For most financial and securities market participants in Albania, derivatives remain unknown and sophisticated investment instruments. Albanian law does not define derivatives and does not specifically and uniformly regulate derivatives. The law does provide vague definitions of the terms futures, options, and rights on securities contracts, that is, forwards and swaps, in Article 2 of the Law On Securities 8080, dated March 1 1996, as amended (the Securities Law). The definition of securities includes several terms relevant to derivatives:
"(d) any option to acquire or dispose of any other security ('options');
(dh) rights under a contract for the acquisition or disposal of any other security under which delivery is to be made at a future date and at a price agreed when the contract is made (including a date and a price determined in accordance with the contract) ('futures');
(e) rights under a contract which does not provide for the delivery of securities but whose purpose or presumed purpose is to secure a profit or avoid a loss by reference to fluctuations in:
(i) a share index or other similar factor connected with other securities;
(ii) the price of other particular securities; or
(iii) the interest rate offered on money placed on deposit ('contracts for differences'); or
(ë) any other instruments deemed by the Commission to be securities for the purposes of this Law."
Derivatives transactions are classified as:
- financial activities (transactions on futures, options or other interest rate instruments), under Law 8365 On banks in the Republic of Albania, dated July 2 1998 (the Banking Law), when performed by banks under their banking licence; or
- securities transactions (transactions on futures, options and rights on securities contracts), under the Securities Law, when performed by persons, including banks, licensed by the Albanian Securities Commission (ASC).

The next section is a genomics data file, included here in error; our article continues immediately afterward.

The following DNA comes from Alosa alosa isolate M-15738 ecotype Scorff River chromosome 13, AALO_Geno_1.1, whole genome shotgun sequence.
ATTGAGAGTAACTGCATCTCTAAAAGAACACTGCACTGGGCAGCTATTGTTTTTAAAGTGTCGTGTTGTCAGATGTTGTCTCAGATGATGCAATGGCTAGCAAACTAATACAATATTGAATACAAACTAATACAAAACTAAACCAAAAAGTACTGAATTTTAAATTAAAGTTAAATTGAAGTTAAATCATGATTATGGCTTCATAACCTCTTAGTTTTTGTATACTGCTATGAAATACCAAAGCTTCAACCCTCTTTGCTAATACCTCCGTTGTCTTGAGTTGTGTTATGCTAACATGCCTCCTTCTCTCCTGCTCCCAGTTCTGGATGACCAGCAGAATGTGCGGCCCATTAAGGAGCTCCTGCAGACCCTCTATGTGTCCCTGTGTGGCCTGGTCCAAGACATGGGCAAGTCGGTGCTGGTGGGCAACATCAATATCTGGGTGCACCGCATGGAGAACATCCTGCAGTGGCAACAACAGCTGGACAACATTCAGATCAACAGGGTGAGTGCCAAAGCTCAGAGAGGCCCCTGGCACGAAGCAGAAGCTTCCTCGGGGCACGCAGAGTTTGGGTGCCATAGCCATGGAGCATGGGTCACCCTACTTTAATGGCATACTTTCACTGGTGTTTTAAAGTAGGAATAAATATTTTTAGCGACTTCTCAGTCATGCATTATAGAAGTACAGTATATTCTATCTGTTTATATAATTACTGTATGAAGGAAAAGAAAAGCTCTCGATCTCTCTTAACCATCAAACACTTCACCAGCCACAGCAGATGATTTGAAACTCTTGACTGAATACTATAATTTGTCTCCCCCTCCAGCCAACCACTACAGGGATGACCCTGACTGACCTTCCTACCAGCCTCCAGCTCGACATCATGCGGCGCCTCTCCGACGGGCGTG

Under the Banking Law, a bank has the right, in accordance with its banking licence, to "[borrow] funds and buy and sell for its own account or for the account of customers: ... futures and options relating to debt securities or interest rates". The Banking Law qualifies the activity of a broker/dealer in derivatives as a financial activity conducted by a licensed bank pursuant to, and in compliance with, the licence issued by the Bank of Albania.
On the other hand, under the Securities Law, any person, including banks, that performs securities transactions either on its own behalf or on behalf of its clients is required to conduct those activities pursuant to a broker and/or dealer licence issued by the ASC.
The provisions of the Banking Law and the Securities Law with respect to securities transactions, including transactions on futures, options and other interest rate instruments, therefore overlap. More specifically, the Banking Law regulates transactions in futures, options and other interest rate instruments as banking activities within the scope of a banking licence issued by the Bank of Albania, while the Securities Law regulates transactions in futures, options and rights on securities contracts as securities transactions, subject to licensing and supervision by the ASC. In practice, several banks in Albania have been licensed by the ASC to conduct broker/dealer activities in securities in addition to their banking licence.